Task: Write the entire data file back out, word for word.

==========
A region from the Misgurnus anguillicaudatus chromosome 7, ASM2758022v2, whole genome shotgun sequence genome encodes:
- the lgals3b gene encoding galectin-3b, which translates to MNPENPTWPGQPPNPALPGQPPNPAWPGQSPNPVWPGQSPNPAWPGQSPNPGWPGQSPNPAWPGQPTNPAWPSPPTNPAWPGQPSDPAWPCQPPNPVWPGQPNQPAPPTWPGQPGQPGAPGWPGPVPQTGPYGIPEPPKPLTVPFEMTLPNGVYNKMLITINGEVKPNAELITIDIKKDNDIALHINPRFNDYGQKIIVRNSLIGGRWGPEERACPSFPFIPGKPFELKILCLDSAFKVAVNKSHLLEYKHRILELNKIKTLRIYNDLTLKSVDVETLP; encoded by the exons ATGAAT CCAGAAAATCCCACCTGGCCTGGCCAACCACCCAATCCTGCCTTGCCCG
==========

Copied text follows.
A region from the Misgurnus anguillicaudatus chromosome 7, ASM2758022v2, whole genome shotgun sequence genome encodes:
- the lgals3b gene encoding galectin-3b, which translates to MNPENPTWPGQPPNPALPGQPPNPAWPGQSPNPVWPGQSPNPAWPGQSPNPGWPGQSPNPAWPGQPTNPAWPSPPTNPAWPGQPSDPAWPCQPPNPVWPGQPNQPAPPTWPGQPGQPGAPGWPGPVPQTGPYGIPEPPKPLTVPFEMTLPNGVYNKMLITINGEVKPNAELITIDIKKDNDIALHINPRFNDYGQKIIVRNSLIGGRWGPEERACPSFPFIPGKPFELKILCLDSAFKVAVNKSHLLEYKHRILELNKIKTLRIYNDLTLKSVDVETLP; encoded by the exons ATGAAT CCAGAAAATCCCACCTGGCCTGGCCAACCACCCAATCCTGCCTTGCCCG